Recently we learned that Google’s Street View vehicles gathered people’s private communications on their home WiFi networks as they drove by snapping photos. Initially, Google denied it was collecting or storing any payload data, but later admitted that it had, in fact, collected private information that it should not have, information clearly beyond what any reasonable person who expect a street mapping service to collect.

Google’s explanation was that this privacy invasion was a mistake, and happened because some code inadvertently made its way into the Street View vehicles’ software. While I trust Google that this was a mistake, and that the data wasn’t used for anything, it reveals a significant lack of control over what its fleet of vehicles are doing — and what they are capable of doing without Google apparently knowing. It also reveals yet another example of how Google failed to recognize and address possible privacy issues related to the the fact they are deploying an army of vehicles to harvest information about the physical (and now wireless) terrain.

But not to be left out of the recent spate of dotcom executives making ignorant statements about online privacy, Eric Schmidt, Google’ CEO, had this response when asked about possible EU charges against Google for the WiFi privacy invasion:

“no harm, no foul”


“Who was harmed? Name the person.”


it was “highly unlikely” that any of the collected information was “useful” and that there appeared to “have been no use of that data.”

So, once again, we have the person in charge of a dominant Web company, a company in control of huge amounts of personal data about millions of users, defining privacy concerns solely in terms of the potential (or real) harm that could occur.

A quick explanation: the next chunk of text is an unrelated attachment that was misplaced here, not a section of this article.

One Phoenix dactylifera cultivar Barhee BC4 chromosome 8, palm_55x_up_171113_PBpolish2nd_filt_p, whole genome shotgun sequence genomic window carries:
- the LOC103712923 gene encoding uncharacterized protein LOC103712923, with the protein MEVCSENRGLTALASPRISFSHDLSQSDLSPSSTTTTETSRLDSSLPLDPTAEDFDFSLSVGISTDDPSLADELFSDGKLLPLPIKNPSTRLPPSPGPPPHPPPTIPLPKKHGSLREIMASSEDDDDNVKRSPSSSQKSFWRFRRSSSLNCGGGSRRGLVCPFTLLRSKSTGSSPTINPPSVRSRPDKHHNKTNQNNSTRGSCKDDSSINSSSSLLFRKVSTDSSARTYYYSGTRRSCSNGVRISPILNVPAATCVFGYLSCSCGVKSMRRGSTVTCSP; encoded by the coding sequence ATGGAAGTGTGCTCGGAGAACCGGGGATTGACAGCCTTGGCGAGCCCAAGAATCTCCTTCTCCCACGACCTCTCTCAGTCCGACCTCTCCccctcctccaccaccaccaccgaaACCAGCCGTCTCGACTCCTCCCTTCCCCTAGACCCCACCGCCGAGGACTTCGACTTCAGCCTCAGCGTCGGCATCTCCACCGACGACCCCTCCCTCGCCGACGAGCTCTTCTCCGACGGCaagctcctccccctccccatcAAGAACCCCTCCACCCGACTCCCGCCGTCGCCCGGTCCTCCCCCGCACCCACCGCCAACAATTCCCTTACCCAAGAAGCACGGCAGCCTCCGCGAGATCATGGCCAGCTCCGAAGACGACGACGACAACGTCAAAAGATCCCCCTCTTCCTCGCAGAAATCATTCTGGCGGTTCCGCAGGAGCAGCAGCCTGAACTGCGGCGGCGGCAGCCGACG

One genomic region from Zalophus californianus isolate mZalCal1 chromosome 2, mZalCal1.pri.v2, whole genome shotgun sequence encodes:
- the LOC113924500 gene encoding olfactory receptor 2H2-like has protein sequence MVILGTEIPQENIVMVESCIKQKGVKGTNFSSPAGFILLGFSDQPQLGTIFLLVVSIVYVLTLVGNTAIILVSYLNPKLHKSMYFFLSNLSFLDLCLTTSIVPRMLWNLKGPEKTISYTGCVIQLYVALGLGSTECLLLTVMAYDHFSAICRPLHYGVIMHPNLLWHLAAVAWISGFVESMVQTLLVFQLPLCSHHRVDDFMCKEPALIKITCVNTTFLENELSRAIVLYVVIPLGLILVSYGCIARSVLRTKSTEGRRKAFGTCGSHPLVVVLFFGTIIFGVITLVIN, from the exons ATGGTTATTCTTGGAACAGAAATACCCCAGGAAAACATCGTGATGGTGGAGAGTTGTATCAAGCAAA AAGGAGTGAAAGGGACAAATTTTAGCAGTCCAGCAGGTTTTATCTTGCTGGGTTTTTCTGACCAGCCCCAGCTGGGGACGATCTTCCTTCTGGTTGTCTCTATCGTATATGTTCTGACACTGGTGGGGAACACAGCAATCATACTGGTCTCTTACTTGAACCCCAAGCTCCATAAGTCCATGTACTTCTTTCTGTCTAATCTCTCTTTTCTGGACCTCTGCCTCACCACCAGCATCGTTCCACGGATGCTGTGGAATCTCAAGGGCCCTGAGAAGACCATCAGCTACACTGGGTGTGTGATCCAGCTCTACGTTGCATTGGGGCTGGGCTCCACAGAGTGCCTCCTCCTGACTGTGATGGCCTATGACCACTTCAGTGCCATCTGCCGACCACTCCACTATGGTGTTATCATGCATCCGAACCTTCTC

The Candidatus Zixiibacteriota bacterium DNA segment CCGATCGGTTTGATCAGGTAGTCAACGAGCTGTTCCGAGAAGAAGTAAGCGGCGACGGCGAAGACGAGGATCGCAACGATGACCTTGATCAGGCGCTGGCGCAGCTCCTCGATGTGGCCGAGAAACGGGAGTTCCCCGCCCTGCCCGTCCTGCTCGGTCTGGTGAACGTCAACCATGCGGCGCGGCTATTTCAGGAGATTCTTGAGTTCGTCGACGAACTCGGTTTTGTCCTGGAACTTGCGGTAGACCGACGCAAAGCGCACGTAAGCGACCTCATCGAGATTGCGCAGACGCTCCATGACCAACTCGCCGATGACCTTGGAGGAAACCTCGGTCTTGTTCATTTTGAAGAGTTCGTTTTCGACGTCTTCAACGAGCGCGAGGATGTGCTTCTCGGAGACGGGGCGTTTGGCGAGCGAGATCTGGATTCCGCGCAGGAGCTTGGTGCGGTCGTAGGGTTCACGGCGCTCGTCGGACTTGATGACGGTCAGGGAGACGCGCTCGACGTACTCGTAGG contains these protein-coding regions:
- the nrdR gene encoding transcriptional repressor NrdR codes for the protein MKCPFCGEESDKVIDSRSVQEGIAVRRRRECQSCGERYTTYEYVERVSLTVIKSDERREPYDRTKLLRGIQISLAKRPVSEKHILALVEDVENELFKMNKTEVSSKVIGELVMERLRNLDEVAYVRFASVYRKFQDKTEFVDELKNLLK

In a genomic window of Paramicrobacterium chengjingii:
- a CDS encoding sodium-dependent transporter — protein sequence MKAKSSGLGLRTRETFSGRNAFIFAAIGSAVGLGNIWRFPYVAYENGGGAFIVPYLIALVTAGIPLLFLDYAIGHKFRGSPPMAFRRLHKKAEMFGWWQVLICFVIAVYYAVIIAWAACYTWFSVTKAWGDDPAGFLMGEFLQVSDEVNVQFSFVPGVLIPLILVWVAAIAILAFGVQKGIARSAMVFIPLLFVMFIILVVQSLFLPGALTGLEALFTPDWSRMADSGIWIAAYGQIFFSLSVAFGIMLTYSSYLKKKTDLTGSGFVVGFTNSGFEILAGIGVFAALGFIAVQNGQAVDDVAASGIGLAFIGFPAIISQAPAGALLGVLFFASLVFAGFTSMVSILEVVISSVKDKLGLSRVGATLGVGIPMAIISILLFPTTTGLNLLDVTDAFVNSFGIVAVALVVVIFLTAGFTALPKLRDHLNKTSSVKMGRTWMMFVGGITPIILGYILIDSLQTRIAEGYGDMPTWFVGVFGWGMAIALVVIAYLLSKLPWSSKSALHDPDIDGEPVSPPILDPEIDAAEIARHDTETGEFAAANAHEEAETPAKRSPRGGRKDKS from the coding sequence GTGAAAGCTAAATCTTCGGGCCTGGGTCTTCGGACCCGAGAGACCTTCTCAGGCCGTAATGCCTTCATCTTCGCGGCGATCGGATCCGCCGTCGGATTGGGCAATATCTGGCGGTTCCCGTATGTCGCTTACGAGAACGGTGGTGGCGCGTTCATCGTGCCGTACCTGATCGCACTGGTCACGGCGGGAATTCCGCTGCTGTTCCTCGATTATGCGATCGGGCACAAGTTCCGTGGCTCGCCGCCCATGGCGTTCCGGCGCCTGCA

Schmidt’s harm-based conception of privacy supposes that so long as the data can be protected/prevented from being used to cause harm, the privacy of the subjects is maintained. Since no one was hurt, Schmidt appears to say, then what’s the big fuss?

Such a position ignores the broader dignity-based theory of privacy. This view recognizes that one does not need to have a tangible harm take place in order for there to be concerns over the privacy of one’s personal information. Rather, merely having one’s  information stripped from the intended sphere (personal WiFi network), and amassed by passing vehicles operated by the world’s largest search engine becomes an affront to the subjects’ human dignity and their ability to control the flow of their personal information.

But Schmidt doesn’t see things this way. Why? My theory is because he’s an engineer, not an ethicist. To an engineer, if the data has no obvious use-value, and no one was hurt, then all is good with the world. To an ethicist, harvesting personal information from the spheres of one’s personal WiFi network (whether the network was open or closed) is a privacy violation.

Until the computer scientists and engineers running the companies that possess so much of our personal information start to understand online privacy from contextual and dignity based frameworks, our privacy remains in peril.

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